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More than 130 countries voted on Thursday to upgrade Palestine to a non-member observer state of the United Nations, a triumph for Palestinian diplomacy and a sharp rebuke to the United States and Israel.
But the vote, at least for now, did little to bring either the Palestinians or the Israelis closer to the goal they claim to seek: two states living side by side, or increased Palestinian unity. Israel and the militant group Hamas both responded critically to the day’s events, though for different reasons.
The new status will give the Palestinians more tools to challenge Israel in international legal forums for its occupation activities in the West Bank, including settlement-building, and it helped bolster the Palestinian Authority, weakened after eight days of battle between its rival Hamas and Israel.
But even as a small but determined crowd of 2,000 celebrated in central Ramallah in the West Bank, waving flags and dancing, there was an underlying sense of concerned resignation.
“I hope this is good,” said Munir Shafie, 36, an electrical engineer who was there. “But how are we going to benefit?”
Still, the General Assembly vote — 138 countries in favour, 9 opposed and 41 abstaining — showed impressive backing for the Palestinians at a difficult time. It was taken on the 65th anniversary of the vote to divide the former British mandate of Palestine into two states, one Jewish and one Arab, a vote Israel considers the international seal of approval for its birth.
The past two years of Arab uprisings have marginalised the Palestinian cause to some extent as nations that focused their political aspirations on the Palestinian struggle have turned inward. The vote on Thursday, coming so soon after the Gaza fighting, put the Palestinians again — if briefly, perhaps — at the centre of international discussion.
“The question is, where do we go from here and what does it mean?” Salam Fayyad, the Palestinian prime minister, who was in New York for the vote, said in an interview. “The sooner the tough rhetoric of this can subside and the more this is viewed as a logical consequence of many years of failure to move the process forward, the better.” He said nothing would change without deep American involvement.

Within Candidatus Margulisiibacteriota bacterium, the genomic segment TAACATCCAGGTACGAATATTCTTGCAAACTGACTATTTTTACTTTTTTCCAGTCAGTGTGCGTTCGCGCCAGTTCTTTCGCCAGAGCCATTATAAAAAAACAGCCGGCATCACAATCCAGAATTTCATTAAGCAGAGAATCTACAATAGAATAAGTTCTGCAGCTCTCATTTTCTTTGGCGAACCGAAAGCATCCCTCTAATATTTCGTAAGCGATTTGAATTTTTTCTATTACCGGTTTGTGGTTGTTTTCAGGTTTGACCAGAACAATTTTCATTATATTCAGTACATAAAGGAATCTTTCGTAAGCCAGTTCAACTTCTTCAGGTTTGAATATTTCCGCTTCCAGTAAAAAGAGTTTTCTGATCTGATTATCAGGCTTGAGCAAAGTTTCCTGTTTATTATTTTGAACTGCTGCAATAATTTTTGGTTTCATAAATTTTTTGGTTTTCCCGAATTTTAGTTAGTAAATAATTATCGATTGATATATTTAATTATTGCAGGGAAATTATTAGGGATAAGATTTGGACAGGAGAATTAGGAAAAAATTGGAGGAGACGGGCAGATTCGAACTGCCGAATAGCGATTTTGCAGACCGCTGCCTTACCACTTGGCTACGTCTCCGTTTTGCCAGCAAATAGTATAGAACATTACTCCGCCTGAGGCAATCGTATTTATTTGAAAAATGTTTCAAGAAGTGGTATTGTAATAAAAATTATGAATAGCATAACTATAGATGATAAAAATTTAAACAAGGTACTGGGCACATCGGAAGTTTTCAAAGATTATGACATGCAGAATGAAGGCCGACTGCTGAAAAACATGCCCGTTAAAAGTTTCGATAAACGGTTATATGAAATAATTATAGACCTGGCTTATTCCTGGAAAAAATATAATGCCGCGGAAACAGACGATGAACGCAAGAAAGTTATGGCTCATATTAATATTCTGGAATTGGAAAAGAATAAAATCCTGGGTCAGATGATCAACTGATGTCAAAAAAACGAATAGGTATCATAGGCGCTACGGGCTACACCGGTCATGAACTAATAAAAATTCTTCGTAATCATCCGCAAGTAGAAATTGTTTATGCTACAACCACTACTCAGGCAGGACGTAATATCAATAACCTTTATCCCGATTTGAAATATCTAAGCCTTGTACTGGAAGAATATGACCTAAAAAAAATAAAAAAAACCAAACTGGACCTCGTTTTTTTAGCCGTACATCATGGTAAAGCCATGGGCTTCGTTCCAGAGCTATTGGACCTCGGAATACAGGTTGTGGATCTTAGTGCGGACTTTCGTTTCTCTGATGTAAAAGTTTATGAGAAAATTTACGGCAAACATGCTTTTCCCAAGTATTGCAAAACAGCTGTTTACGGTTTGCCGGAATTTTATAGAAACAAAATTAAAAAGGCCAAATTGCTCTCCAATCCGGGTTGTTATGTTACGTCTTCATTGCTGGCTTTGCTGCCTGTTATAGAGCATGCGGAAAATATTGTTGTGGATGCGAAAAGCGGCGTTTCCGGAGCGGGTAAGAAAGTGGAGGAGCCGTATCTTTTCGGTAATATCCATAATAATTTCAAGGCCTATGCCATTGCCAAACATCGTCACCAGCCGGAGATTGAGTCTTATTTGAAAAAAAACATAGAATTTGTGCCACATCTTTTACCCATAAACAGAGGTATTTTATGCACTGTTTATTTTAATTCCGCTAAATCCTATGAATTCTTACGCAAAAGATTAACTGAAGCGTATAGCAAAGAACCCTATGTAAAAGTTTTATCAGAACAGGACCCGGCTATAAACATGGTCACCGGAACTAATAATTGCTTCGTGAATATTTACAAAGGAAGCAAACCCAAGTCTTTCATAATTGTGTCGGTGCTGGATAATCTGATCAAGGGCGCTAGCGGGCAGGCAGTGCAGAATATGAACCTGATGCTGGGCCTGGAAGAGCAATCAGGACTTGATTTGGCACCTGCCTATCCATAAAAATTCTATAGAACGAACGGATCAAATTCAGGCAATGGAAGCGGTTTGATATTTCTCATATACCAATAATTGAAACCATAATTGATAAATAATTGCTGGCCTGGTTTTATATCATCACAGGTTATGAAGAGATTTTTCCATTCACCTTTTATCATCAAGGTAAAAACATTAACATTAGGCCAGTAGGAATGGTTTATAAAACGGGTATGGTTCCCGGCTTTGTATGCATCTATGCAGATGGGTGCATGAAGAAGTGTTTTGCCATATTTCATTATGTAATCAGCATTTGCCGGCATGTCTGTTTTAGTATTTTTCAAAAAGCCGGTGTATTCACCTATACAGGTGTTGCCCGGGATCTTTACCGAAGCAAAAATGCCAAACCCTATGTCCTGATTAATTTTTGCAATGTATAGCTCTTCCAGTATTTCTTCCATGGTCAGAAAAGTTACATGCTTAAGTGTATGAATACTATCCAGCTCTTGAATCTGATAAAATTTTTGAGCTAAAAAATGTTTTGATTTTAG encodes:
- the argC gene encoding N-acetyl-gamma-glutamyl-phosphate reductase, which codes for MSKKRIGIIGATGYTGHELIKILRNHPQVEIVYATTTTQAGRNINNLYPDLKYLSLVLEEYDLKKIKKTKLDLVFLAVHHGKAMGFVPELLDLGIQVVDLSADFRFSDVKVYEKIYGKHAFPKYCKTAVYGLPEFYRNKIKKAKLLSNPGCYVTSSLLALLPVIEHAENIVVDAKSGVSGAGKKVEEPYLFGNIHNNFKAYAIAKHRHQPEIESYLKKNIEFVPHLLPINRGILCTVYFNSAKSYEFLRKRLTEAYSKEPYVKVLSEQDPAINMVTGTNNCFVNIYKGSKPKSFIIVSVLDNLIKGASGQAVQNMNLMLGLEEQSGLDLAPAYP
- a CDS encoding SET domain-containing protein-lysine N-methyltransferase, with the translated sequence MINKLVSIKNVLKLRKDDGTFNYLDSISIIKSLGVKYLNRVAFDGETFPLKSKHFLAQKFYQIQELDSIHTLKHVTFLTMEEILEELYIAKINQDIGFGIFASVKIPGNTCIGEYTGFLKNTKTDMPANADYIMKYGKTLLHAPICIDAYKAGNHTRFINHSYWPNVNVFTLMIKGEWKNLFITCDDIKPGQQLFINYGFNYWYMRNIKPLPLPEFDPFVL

President Mahmoud Abbas of the Palestinian Authority, speaking to the assembly’s member nations, said, “The General Assembly is called upon today to issue a birth certificate of the reality of the state of Palestine,” and he condemned what he called Israeli racism and colonialism. His remarks seemed aimed in part at Israel and in part at Hamas. But both quickly attacked him for the parts they found offensive.
“The world watched a defamatory and venomous speech that was full of mendacious propaganda against the Israel Defense Forces and the citizens of Israel,” Prime Minister Benjamin Netanyahu of Israel responded. “Someone who wants peace does not talk in such a manner.”
While Hamas had officially backed the United Nations bid of Abbas, it quickly criticised his speech because the group does not recognise Israel.
“There are controversial issues in the points that Abbas raised, and Hamas has the right to preserve its position over them,” said Salah al-Bardaweel, a spokesman for Hamas in Gaza, on Thursday.
“We do not recognise Israel, nor the partition of Palestine, and Israel has no right in Palestine,” he added. “Getting our membership in the UN bodies is our natural right, but without giving up any inch of Palestine’s soil.”
Israel’s ambassador to the United Nations, Ron Prosor, spoke after Abbas and said he was concerned that the Palestinian Authority failed to recognise Israel for what it is.
“Three months ago, Israel’s prime minister stood in this very hall and extended his hand in peace to President Abbas,” Prosor said. “He reiterated that his goal was to create a solution of two states for two peoples, where a demilitarised Palestinian state will recognise Israel as a Jewish state.